1. Basics of Rapid-Scan FT-IR Spectroscopy

    2. Time-Resolved FT-IR Spectroscopy on the Millisecond Time Scale
      a. Under Reaction Conditions
      b. Photocatalysis at the Liquid-Solid Interface
      c. Molecular Catalysts in Solution
      d. Thermal Catalysis at the Gas-Solid Interface

    3. Basics of Step-Scan FT-IR Spectroscopy
      a. Time-Resolved FT-IR Spectroscopy on the Nano- and Microsecond Time Scale under Reaction Conditions
      b. Dynamics of Small Radicals in Nanostructured Environments
      c. Photocatalysis on Semiconductor Surfaces 

    1:30 pm — 5:00 pm

    Photoelectrochemical Impedance Techniques

    Dino Klotz

    Electrochemical Impedance Spectroscopy (EIS) is a powerful tool to characterize electrochemical systems by probing the dynamics of the relevant charge carriers. In the field of photoelectrochemistry, photoelectrochemical impedance spectroscopy (PEIS: EIS conducted while illuminating the sample statically) is becoming a method of strong interest. Intensity modulated photocurrent /photovoltage spectroscopy (IMPS/IMVS) are relatively new and powerful techniques but only few results have been published using them.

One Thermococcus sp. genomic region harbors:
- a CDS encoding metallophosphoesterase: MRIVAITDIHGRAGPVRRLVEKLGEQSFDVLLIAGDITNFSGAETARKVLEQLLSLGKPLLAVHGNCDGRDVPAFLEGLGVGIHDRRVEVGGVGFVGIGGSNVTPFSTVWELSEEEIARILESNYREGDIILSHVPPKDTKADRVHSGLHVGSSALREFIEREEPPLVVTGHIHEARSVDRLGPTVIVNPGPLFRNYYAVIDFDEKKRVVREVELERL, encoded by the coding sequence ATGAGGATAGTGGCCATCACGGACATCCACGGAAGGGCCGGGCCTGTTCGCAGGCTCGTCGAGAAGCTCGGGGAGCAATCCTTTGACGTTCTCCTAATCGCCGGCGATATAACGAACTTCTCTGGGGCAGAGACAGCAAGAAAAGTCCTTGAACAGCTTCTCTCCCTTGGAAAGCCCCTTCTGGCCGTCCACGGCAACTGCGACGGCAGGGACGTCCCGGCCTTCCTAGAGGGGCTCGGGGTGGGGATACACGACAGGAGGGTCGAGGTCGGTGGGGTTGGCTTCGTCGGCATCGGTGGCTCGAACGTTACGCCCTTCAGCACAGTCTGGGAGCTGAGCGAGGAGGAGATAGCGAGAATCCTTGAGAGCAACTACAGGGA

The tutorial will provide a general introduction into EIS and the basic concept of impedance analysis will be explained, thereby demonstrating the capacity of this analysis method. This includes measurement, data analysis, modeling and interpretation. Further, the distribution of relaxation times (DRT) will be introduced as a valuable tool for the empirical analysis of impedance data.

    The main focus of this segment will be dedicated to the trio of PEIS, IMPS and IMVS. Starting from scratch, a comprehensive empirical analysis approach for photoelectrochemical (PEC) cells will be presented. It will be demonstrated with measurements on hematite photoanodes that PEIS, IMPS and IMVS are able to provide new insights into the rate-limiting processes in PEC cells and are well-suited to probe the charge carrier dynamics of complex photoelectrochemical reactions.

    1. Electrochemical Impedance Spectroscopy (EIS)
      a. Measurements
      b. Data Analysis
      c. Modeling 
      d. Interpretation of Model Results
      e. Analysis by the Distribution of Relaxation Times (DRT) 
      1. Photoelectrochemical Impedance Spectroscopy (PEIS) 
      2. Intensity Modulated Photocurrent Spectroscopy (IMPS) 
      3. Intensity Modulated Photovoltage Spectroscopy (IMVS) 
      4. Comprehensive Analysis of PEIS, IMPS and IMVS
        a. Relationship between PEIS, IMPS and IMVS
        b. General IMPS Analysis
             i. Comparison to Chopped Light Measurements
             ii. Analysis Approach to Extract Positive and Negative Components in the Photocurrent
        c. Observations gained from Measurement Results on Hematite Photoanodes
        d. Examples for Advanced Cell Characterization
        e. DRT Analysis of PEIS and IMVS Measurements